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BUFFALO, N.Y. — Federal law enforcement authorities have announced the seizure of 132 domain names in several countries to stop them from selling counterfeit merchandise online.

The Cyber Monday crackdown came on what was expected to be the biggest online shopping day of the year. U.S. Immigration and Customs Enforcement’s Homeland Security Investigations coordinated the effort with Europol and police in Belgium, Denmark, France, Romania and the United Kingdom.

Authorities say it’s the third consecutive Cyber Monday that websites selling knockoff sports jerseys, DVDs and other goods have been targeted.

RELIGION

U.S. probe targets halal meat producer in Iowa

IOWA CITY, Iowa — The maker of a popular brand of food for observant Muslims says it is facing a potentially crippling investigation into whether it falsely labeled meat products as processed in compliance with Islamic law.

The Midamar Corp. said in federal court documents that investigators seized its main bank account and business records under search warrants executed last month. A judge last week upheld the government’s seizure of $454,000 in bank funds and rejected the company’s request to return the money.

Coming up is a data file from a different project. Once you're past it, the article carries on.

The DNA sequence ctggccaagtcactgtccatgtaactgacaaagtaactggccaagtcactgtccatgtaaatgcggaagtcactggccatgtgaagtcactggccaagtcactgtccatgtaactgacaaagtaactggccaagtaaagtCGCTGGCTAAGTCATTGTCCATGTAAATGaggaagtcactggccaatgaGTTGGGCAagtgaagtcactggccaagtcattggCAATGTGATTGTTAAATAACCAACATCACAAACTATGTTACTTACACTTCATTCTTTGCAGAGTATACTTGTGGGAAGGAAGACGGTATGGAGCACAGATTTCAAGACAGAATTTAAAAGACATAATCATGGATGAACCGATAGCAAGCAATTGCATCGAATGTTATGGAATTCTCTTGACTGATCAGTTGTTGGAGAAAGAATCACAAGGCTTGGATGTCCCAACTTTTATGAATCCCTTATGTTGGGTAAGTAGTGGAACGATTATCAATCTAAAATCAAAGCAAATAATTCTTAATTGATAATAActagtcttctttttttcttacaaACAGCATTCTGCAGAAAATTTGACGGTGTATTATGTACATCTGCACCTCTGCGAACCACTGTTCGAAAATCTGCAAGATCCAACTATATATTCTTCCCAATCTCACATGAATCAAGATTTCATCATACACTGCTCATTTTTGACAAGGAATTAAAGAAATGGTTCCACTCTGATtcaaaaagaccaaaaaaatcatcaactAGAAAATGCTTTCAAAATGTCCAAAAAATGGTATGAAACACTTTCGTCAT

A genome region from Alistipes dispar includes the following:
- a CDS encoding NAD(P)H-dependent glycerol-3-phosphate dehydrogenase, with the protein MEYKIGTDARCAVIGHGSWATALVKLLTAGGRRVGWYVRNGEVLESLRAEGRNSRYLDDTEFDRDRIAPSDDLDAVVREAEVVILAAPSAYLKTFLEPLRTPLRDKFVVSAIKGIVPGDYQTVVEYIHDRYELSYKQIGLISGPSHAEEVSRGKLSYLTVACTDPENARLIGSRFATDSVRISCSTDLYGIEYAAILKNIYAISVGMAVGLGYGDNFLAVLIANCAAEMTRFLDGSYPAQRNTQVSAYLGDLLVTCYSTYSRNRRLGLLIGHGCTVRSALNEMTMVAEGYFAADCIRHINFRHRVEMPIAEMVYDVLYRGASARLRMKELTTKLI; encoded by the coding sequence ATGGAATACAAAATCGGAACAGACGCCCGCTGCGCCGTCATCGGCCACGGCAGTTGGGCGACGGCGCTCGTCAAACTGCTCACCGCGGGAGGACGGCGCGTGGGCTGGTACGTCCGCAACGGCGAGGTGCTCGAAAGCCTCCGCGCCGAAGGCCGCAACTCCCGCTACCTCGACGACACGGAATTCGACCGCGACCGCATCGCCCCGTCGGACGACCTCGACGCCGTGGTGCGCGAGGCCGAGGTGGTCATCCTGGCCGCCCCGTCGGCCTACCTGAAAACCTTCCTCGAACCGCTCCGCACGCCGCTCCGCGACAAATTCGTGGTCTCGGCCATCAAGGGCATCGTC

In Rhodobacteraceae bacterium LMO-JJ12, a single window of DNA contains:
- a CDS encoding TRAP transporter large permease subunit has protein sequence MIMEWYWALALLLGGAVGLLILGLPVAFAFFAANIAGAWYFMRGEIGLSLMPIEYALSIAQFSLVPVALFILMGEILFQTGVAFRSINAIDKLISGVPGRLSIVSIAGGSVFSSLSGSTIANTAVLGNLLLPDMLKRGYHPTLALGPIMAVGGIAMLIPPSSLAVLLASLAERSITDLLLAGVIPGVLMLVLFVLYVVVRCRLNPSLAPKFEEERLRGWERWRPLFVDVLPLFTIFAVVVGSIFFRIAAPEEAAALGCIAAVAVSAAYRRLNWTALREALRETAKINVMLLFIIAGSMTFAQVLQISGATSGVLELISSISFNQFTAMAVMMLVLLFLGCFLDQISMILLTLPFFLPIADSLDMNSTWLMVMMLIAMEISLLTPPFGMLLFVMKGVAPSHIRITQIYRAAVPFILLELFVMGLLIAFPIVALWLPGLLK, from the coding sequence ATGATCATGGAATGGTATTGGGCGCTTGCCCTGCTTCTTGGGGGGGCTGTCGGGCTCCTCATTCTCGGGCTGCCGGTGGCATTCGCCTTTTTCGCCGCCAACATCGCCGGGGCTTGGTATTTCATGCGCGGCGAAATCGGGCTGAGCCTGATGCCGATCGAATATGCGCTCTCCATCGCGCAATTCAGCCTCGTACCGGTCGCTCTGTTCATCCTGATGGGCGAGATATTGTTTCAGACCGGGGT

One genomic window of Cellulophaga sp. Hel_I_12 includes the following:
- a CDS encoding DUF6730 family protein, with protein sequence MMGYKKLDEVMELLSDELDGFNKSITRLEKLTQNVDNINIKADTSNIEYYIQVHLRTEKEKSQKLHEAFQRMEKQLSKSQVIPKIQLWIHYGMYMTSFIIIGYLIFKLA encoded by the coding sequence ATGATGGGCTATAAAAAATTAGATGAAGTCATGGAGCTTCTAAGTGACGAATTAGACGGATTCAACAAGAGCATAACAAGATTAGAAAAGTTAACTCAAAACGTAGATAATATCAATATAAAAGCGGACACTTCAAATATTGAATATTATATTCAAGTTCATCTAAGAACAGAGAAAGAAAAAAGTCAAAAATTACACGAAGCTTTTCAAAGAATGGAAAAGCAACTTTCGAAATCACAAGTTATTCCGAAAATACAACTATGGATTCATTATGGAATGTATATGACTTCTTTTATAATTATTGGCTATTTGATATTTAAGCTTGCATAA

No criminal or civil charges have been filed, and U.S. District Judge Linda Reade ruled that the government’s affidavit supporting its search warrant can remain secret so as not to “compromise an ongoing investigation.” The U.S. attorney’s office declined to comment Monday on the investigation, which involves the U.S. Department of Agriculture and Internal Revenue Service.

SOUTH AMERICA

Debt-strapped Argentina seeks repayment relief

BUENOS AIRES — Argentina is refusing to budge in its billion-dollar debt showdown in New York federal court, preparing an appeal Monday that it hopes will stave off another devastating default.

Judge Thomas Griesa left Argentina without any wiggle room, ordering the government of President Cristina Fernandez to pay $1.3 billion to the so-called vulture funds by Dec. 15, even as it pursues its final appeals.

If Argentina pays the plaintiffs, then lawyers representing other holders of defaulted debt, totaling more than $11 billion, are expected to demand immediate payment as well.

If it refuses, the judge said the Bank of New York Mellon must stop payment on the quotas Argentina has religiously honored to a much bigger group of bondholders who agreed to provide the country with debt relief in 2005 and 2010. That group together holds more than $20 billion in restructured debt.

From wire dispatches and staff reports.